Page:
KitGuru spent a day in London learning about Asus’ next range of motherboards which are based on the next generation Intel platform. There are a number of new features that excite us and we look forward to testing the motherboards fully when they’re released.
Asus had four motherboards on show to give us an idea of what’s to come. At the bottom end of the range there is the P8P67 and P8P67 Deluxe which should be more than adequate for the majority of users. But for those who want a more durable product, Asus have also created the Sabertooth P67 which is the latest in their ‘TUF’ series. Finally, for extreme overclockers and the extremely rich, the Maximus IV Extreme will be the board of choice.
Asus P8P67 and P8P67 Deluxe
We expect that these two motherboards will be the best sellers of the four motherboards on show as they boast all the features that the majority of users will require without being too expensive.
Asus Sabertooth P67
The third motherboard that Asus showcased was the Sabertooth P67 which is part of their ultra-durable ‘TUF’ series. For those who are wondering, ‘TUF’ stands for ‘The Ultimate Force’. These motherboards are built using the most durable components and are certified by military standards.
One feature that really makes this stand out from the crowd is the TUF Tactical Vest. This is essentially a sheet of plastic which sites over the majority of the board, enhancing airflow and protecting the board from the heat produced by the graphics card. There are no official figures yet but it is said to reduce the temperature of key motherboard components by around 5c.
Keeping on the theme of heat, Asus have also integrated nine thermal sensors (in addition to those which would usually be included as standard) into the motherboard in key locations. These are monitored using a software utility dubbed ‘TUF Thermal Radar’.
Asus Maximus IV Extreme
The Maxmus IV Extreme comes in at the top of the range as a PC enthusiasts wet dream. Many of its features are similar to the Rampage III Extreme motherboard which we reviewed a few months back with a few improvements and additions.
ROG Connect is Asus’ remote management system for overclocking and adjusting settings. It has been revamped to allow you to overclock the graphics card although, at the moment, only Asus’ own cards are officially supported. It lets you adjust the core clock, memory clock and the shader clock but doesn’t currently allow you to set the fan speed.
Additionally, you can overclock your system, via Bluetooth, from a whole range of mobile platforms including iPhone, iPad and Andriod. This is done independently of the CPU for most devices but restrictions on the Bluetooth of Apple’s devices results in a very small CPU load of around 1%.
Asus have tried to remove all those unnecessary legacy connections that crowd the I/O plate of most motherboards, including USB2.0. Yes, that’s right; Asus have ditched USB2.0 and have crammed eight USB3.0 ports onto the backplate. They haven’t been entirely successful, though, as they’ve left a lone USB2.0 port for ROG connect. They’ve also included two eSATA ports which may be useful but will ultimately be replaced by USB3.0. Those, like myself, who use a SteelSeries 7G keyboard don’t need to worry as Asus have retained a single PS2 connector for this purpose.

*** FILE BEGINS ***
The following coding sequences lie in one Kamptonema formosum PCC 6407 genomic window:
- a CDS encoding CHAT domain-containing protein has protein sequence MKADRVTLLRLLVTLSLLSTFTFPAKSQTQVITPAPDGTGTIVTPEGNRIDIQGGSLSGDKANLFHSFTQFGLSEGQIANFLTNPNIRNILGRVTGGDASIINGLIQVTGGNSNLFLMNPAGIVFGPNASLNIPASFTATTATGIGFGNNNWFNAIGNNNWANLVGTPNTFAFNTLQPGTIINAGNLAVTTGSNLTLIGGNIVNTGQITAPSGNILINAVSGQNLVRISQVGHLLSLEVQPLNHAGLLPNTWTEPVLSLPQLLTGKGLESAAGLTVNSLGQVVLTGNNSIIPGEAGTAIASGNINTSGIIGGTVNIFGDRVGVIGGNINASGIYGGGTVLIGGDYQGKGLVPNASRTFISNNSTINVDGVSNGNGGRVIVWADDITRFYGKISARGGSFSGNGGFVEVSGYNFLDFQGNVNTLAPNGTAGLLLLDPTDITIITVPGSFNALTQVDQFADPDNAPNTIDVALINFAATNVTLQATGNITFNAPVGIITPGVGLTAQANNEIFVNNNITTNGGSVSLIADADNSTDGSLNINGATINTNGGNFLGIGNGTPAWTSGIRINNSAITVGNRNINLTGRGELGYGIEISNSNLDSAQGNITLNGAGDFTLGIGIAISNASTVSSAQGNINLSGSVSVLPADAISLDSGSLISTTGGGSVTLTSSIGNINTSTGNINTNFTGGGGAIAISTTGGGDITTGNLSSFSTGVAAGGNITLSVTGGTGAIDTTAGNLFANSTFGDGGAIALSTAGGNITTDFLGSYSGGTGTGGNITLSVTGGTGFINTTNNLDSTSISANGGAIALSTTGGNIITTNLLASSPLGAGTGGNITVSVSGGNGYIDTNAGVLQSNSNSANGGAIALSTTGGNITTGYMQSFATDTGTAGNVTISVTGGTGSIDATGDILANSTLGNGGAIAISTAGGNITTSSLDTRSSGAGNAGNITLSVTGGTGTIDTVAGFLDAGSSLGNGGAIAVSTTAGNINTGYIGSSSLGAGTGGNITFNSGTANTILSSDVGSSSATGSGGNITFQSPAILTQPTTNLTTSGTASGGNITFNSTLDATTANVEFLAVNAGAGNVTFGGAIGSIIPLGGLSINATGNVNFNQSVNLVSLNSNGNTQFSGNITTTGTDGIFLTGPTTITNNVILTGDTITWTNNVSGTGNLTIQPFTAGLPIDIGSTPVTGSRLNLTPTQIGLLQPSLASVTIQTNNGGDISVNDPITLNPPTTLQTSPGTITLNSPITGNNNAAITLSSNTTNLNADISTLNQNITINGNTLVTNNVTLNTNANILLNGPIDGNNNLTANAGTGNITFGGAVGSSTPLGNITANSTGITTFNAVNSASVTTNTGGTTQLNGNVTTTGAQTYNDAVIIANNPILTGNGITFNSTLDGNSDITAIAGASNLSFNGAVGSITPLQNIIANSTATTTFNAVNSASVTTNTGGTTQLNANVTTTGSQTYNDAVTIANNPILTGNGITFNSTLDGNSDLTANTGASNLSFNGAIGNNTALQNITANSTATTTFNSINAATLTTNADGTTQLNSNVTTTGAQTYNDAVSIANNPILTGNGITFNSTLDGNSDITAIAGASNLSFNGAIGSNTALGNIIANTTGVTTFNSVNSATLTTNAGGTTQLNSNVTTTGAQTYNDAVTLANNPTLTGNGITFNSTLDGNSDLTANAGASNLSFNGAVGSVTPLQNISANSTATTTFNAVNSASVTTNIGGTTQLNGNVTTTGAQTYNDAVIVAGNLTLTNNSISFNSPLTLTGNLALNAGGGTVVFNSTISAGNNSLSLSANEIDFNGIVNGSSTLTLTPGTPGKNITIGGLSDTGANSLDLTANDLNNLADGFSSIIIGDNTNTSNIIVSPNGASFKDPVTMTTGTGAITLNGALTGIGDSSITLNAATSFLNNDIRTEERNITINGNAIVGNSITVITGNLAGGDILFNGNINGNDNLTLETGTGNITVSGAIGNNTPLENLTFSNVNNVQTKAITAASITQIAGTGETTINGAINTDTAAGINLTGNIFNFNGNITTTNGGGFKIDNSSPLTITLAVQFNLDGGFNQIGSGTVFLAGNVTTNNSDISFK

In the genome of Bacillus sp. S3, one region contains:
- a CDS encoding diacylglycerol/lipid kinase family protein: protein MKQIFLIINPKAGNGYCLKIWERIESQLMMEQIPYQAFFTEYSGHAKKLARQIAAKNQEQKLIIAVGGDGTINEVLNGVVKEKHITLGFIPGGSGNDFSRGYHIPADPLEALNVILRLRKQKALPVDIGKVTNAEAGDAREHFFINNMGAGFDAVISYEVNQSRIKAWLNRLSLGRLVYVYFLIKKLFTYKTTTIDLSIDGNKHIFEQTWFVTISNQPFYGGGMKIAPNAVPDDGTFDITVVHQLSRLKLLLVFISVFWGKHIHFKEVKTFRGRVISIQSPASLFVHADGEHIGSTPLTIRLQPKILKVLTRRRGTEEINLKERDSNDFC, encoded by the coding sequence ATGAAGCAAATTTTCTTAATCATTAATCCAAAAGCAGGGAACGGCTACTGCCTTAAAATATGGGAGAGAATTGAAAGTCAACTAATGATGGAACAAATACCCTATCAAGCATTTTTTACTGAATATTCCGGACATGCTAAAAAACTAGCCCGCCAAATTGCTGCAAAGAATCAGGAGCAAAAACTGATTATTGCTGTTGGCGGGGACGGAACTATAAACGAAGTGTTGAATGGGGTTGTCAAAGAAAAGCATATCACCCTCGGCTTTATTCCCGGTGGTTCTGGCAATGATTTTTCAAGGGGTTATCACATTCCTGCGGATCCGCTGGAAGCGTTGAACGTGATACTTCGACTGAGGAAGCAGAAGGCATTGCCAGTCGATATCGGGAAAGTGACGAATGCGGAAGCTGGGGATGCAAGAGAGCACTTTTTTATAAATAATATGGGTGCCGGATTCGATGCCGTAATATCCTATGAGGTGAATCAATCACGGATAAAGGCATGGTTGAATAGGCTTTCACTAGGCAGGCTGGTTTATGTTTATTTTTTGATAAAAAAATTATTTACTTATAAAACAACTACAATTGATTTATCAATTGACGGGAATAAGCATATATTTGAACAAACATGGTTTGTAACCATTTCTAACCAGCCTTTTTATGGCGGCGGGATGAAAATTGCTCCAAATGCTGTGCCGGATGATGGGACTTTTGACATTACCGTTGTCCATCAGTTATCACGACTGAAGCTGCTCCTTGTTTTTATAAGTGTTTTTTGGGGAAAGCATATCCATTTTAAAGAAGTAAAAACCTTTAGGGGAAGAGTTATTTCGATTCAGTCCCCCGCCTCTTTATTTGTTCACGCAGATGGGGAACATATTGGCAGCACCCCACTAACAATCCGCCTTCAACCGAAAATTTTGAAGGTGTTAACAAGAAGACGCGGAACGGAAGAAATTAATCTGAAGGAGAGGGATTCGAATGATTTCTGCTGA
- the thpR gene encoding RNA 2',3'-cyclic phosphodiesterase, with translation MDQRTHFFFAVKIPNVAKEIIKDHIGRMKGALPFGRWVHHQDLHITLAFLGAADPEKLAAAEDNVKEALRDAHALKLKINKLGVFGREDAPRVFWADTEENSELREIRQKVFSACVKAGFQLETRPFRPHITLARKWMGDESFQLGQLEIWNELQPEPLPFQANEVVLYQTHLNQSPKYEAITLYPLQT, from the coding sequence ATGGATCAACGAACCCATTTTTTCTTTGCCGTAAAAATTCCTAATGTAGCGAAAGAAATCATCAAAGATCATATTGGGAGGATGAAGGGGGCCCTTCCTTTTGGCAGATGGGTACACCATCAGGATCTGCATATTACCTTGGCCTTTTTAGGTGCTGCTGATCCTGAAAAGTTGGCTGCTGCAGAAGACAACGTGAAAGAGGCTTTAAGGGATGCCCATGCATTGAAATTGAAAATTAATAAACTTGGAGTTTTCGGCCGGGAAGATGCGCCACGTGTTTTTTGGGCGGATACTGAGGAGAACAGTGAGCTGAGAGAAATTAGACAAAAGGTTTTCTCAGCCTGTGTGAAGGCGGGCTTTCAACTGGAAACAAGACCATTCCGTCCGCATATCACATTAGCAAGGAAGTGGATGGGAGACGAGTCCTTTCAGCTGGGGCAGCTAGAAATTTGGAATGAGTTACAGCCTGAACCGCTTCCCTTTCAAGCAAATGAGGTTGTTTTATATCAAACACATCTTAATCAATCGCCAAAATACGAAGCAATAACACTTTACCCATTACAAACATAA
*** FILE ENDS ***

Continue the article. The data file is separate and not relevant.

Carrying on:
We were also given a sneak peak of ROG ThunderBolt which should improve the gaming performance of ROG motherboards. The first part of this is a Network Processing Unit (NPU) which reduces latency, offloads CPU resources, prioritises gaming packets and controls bandwidth. The second part is an inbuilt headphone amplifier which enhances detail and powers up sound when gaming.
Dual Intelligent Processors 2
Building on the success of their DIP (Dual Intelligent Processors) feature from their current range of motherboards, Asus are introducing DIP2 with their next generation of products. For those who aren’t aware, the dual intelligent processors consist of the DIGI+ VRM / EPU and the TPU.
The DIGI+ VRM is a micro-processor which aims to improve power efficiency and system stability. With Spread Spectrum, it’s able to dynamically change the VRM frequency to improve stability and a fixed frequency can be set to increase the system’s OC potential. It can either be controlled from the BIOS or through a software interface.
The TPU or ‘TurboV Processing Unit’ is a processor which is designed to overclock the system automatically. It is activated either through the software utility or via on onboard switch on the motherboard.
All of the boards also features Asus’ BT GO! Bluetooth functionality which has a number of interesting applications. This can be used for file sharing, remote controlling and ‘life entertainment’.
The remote control function can be used for controlling media playback (although exclusively through Windows Media Player) from a mobile phone. This also contains the ‘BT Turbo Remote’ which allows you to overclock from your phone. Applications will be made available for all the current major mobile platforms when the motherboards are released.
A New Generation of BIOS
All the new boards feature an EFI (Extensible Firmware Interface) BIOS which replaces the BIOS of old with a simple intuitive interface for changing the basic settings. The more advanced settings can be found by clicking (yes mouse input is supported) the ‘advanced’ tab.
KitGuru says: We’re very excited to see what Asus has in store for their next generation of Intel motherboards and are even more excited to see what other manufacturers come out with in the following weeks.